Private investigators are professionals specialized in gathering information and resolving legal and personal issues. Private investigators often work independently but can also be hired by investigative agencies or individual clients.
Although the collective imagination often leads us to think of private investigators as characters from detective novels, the reality is much more complex. In this article, we will explore the origins of private investigators and the historical figures who have made history in this profession.
The first private investigator
Although private investigation has existed for centuries, the figure of the first official private investigator dates back to the 19th century. His name was Allan Pinkerton, a Scottish immigrant who founded the Pinkerton National Detective Agency in 1850.
Initially, his activity focused on detecting counterfeiters and train robbers, but soon expanded into other areas, such as private security and investigations for businesses.
Pinkerton developed numerous innovations, including the use of undercover agents, the creation of a network of informants, and the dissemination of photographs of wanted criminals. His agency was also responsible for the protection of President Abraham Lincoln during the American Civil War.
Although investigation has long been considered a male profession, there have been women who have made history in this profession.
One of these was Kate Warne, the first official female investigator of the Pinkerton agency. Warne proved to be an excellent undercover agent and contributed to the arrest of numerous criminals.
Another important figure was Nellie Bly, an investigative journalist who achieved fame thanks to her round-the-world trip in 72 days in 1889. Bly also carried out numerous investigations on social and judicial issues, highlighting corruption and abuse of power.
Historical private investigators in the 20th century
David Rabenhorst is another historical private investigator who left his mark on American history. Born in 1902, Rabenhorst founded his investigative agency in 1924 after becoming the first private detective to obtain a private investigator’s license in Louisiana. His agency quickly became one of the most respected of its time, and Rabenhorst was often called upon to collaborate with law enforcement in many important cases.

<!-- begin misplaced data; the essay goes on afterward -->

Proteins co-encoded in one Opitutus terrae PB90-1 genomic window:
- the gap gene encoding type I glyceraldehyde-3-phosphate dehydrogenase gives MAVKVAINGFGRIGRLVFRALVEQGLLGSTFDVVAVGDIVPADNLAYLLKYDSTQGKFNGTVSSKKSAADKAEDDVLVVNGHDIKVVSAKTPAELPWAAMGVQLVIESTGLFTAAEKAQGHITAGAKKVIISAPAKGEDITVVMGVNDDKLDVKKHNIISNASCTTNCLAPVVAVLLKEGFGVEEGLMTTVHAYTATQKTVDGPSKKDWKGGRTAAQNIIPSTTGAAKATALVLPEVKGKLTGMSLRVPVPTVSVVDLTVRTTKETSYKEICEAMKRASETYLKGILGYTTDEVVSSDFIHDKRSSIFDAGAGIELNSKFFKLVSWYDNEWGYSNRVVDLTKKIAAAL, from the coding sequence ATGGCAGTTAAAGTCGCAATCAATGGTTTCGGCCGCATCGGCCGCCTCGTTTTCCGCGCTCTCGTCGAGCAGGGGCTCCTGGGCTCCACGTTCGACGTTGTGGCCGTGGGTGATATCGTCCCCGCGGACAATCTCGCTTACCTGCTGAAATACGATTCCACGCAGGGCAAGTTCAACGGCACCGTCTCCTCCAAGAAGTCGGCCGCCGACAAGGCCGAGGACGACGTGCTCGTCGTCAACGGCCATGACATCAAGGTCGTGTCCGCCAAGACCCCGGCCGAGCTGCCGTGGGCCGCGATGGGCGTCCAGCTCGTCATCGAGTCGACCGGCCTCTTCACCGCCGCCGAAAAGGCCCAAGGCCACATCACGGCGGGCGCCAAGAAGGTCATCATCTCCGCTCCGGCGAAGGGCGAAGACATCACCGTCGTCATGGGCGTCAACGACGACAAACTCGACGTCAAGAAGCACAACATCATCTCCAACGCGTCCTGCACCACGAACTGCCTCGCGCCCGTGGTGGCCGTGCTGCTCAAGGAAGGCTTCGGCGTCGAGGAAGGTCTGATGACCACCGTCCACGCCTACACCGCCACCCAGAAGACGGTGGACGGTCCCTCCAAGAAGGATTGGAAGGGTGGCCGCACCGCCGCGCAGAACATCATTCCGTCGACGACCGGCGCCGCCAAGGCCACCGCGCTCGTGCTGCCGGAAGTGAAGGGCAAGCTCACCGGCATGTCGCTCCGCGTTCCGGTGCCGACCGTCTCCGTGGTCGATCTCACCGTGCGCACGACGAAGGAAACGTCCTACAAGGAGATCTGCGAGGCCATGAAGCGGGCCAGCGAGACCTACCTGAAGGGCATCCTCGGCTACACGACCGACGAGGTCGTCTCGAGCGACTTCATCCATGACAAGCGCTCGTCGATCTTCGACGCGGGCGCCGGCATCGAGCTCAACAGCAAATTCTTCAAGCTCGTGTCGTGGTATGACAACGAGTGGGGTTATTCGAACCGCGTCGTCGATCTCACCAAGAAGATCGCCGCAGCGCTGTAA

One of his most famous investigations concerned the escape of Clyde Barrow and Bonnie Parker, better known as Bonnie and Clyde, from Eastham Prison in 1934. Rabenhorst was hired to track down the two criminals and managed to locate the couple’s hiding place thanks to his investigative skills. Unfortunately, Rabenhorst died prematurely in 1940, at the age of only 38, due to a heart attack.
Among the notable historical private investigators was William J. Burns. Born in 1861, Burns was one of the first American private investigators to gain national fame. After a long career in the police, Burns founded his investigative agency in 1909 and became famous for solving many important cases, including the kidnapping of Edward Cudahy Jr., a wealthy industrialist, in 1900.
Burns later became famous for his collaboration with the US government, particularly during World War I. In 1917, Burns was tasked by the government to create a private investigative agency, which was then used by the government to spy on suspected German agents within the United States. After the end of the war, Burns returned to his private business and continued to solve many important cases until his death in 1932.
It is also important to highlight how female investigators have played a fundamental role in the history of private investigation. One of the most important names is that of Kate Warne, considered the first female private investigator in the history of the United States. Warne was hired by Allan Pinkerton in 1856 and distinguished herself for her ability to infiltrate suspects and obtain valuable information to solve cases.
Another example of a pioneering female private investigator is Grace Humiston, also known as “Mrs. Sherlock Holmes.” Humiston was a lawyer who became interested in investigating missing persons cases, particularly those involving women and children. She was known for her tenacity and thoroughness, and her investigations helped to free many wrongfully accused individuals.
Humiston also played a key role in exposing corruption in the New York City Police Department in the early 1900s. She uncovered evidence of a widespread bribery ring and helped to bring down several corrupt police officers.
In the modern era, private investigators continue to play an important role in a wide range of legal and personal investigations. They may work on cases ranging from infidelity and custody disputes to corporate fraud and intellectual property theft.
While the profession has certainly evolved since the days of Allan Pinkerton and William J. Burns, the fundamental skills of investigation and information gathering remain at the heart of the work. Private investigators must be skilled at conducting interviews, gathering evidence, and analyzing data, all while working within legal and ethical boundaries.
In conclusion, private investigation is a rich and varied field with a fascinating history. From the pioneering work of figures like Allan Pinkerton and Kate Warne to the modern-day investigations of today’s private investigators, the profession has played an important role in shaping our understanding of the world around us.